“Why don’t you bake cookies like other grandmothers?” I asked my Grandma Eva when I was about 13 years old. I was old enough to know most grandmothers baked cookies and excelled in homemaking qualities.
Grandma Eva laughed when I asked her. She repeated the question to my mother who was busy attending to three other children. Then they both laughed. And that was the last of it. No cookies–and no answer! Just laughter.
I wondered why they laughed.
When I grew older, I came to understand more about my grandmother. She was one of 12 children, raised in Wray, Colorado. Her father was a photographer, and her mother was the church pianist. She attended classes in a one-room school room like something right out of “Little House on the Praire.”
As a teenager, Grandma Eva was so afraid of failing math that she studied extra hard. It paid off. As a young woman, she taught math and every subject in a one-room school. Later, she worked for H&R Block and figured out people’s taxes way into her 70s. Amazing! Reading the paper everyday, she kept up with current events. Grandma Eva and her third husband loved to travel around the states–camping, fishing, and betting on the dog or horse races. My grandmother knew how to have fun and enjoy life.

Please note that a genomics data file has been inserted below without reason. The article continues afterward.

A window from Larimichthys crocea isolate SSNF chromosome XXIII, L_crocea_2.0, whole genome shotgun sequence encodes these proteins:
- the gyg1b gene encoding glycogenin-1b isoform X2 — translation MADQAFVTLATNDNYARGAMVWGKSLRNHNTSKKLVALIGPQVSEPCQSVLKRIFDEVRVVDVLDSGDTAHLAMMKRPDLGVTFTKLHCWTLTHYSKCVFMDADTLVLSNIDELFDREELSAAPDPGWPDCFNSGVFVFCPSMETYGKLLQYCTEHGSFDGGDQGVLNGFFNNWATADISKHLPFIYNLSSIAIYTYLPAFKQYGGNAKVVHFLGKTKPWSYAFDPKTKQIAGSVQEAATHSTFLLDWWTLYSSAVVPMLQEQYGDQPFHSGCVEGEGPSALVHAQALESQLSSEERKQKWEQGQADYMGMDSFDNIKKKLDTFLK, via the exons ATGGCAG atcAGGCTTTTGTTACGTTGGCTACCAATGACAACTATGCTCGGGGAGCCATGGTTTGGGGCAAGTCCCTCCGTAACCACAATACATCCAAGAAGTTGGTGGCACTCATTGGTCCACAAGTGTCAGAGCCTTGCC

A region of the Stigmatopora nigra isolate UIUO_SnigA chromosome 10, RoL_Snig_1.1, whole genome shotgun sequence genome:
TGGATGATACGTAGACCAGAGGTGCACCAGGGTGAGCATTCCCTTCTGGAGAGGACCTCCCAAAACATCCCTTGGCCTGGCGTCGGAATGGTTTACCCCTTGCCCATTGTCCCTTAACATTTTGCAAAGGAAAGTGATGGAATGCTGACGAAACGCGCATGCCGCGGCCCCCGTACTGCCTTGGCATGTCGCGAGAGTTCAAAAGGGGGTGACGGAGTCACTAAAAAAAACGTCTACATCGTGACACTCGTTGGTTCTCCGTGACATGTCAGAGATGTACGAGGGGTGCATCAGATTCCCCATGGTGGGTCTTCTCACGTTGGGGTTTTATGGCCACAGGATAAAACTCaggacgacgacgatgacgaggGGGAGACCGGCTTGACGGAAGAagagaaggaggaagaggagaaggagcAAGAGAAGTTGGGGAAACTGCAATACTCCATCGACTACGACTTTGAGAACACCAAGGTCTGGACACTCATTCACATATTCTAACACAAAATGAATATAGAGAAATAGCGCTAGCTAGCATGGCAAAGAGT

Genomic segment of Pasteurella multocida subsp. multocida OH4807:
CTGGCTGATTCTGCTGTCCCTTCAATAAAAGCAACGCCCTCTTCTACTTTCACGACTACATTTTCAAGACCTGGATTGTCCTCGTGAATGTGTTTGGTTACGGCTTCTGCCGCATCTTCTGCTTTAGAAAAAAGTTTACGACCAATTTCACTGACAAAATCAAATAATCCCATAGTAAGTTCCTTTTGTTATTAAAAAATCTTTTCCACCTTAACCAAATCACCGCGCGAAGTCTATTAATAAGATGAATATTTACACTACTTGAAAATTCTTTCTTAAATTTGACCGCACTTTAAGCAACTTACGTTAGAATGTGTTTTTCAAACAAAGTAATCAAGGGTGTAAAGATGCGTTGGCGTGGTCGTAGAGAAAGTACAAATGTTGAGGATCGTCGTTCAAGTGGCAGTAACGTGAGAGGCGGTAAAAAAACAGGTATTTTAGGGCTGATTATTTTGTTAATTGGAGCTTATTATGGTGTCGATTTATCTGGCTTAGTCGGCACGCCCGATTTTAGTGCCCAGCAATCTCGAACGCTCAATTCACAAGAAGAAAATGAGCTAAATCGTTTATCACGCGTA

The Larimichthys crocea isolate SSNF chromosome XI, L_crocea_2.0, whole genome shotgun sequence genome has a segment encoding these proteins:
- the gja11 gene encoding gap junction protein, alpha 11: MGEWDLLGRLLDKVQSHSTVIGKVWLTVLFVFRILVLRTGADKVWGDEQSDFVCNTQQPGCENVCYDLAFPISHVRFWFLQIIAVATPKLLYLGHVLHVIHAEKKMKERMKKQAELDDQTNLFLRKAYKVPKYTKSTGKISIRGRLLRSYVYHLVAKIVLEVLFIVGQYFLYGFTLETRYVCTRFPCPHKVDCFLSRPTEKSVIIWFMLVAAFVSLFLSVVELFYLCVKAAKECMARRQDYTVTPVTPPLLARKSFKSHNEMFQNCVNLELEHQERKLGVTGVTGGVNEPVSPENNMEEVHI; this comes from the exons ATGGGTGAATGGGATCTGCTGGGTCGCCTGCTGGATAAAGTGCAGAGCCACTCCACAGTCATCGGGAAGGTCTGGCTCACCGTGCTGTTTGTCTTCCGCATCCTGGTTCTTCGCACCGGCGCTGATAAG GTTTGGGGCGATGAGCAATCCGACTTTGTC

My grandmother was the first person I knew to have an aluminum Christmas tree. I remember lying on the floor looking up at the tree, watching the light that shone on it change colors from red, blue, green to yellow. The sparkle of the aluminum and light mesmerized me.
I thought Grandma Eva was really cool then.
I still think she’s cool, and I appreciate her giftings now. She was ahead of her time. I understand why she didn’t have time to bake cookies. And I see now why she laughed. Baking cookies didn’t register on her richter scale. Just like math just doesn’t register on mine.
I would laugh right out loud right now if she asked me why I don’t do Algebra.
My mother, on the other hand, loved to baked cookies and excelled at homemaking; so my brother and two sisters enjoyed all the wonderful benefits of a mother who enjoyed staying home and creating a warm, cozy corner.
Grandma Eva is gone now, and I would love to tell her that it is okay that she didn’t bake cookies. And I would love to discuss current events and politics with her. I would love for her to figure out income taxes for us! I’d love to talk about anything…
Now the idea of my grandmother baking cookies is making me laugh too!
With all this talk of cookies though, I think I’ll go bake some–that is–after I read the morning paper and write my blog.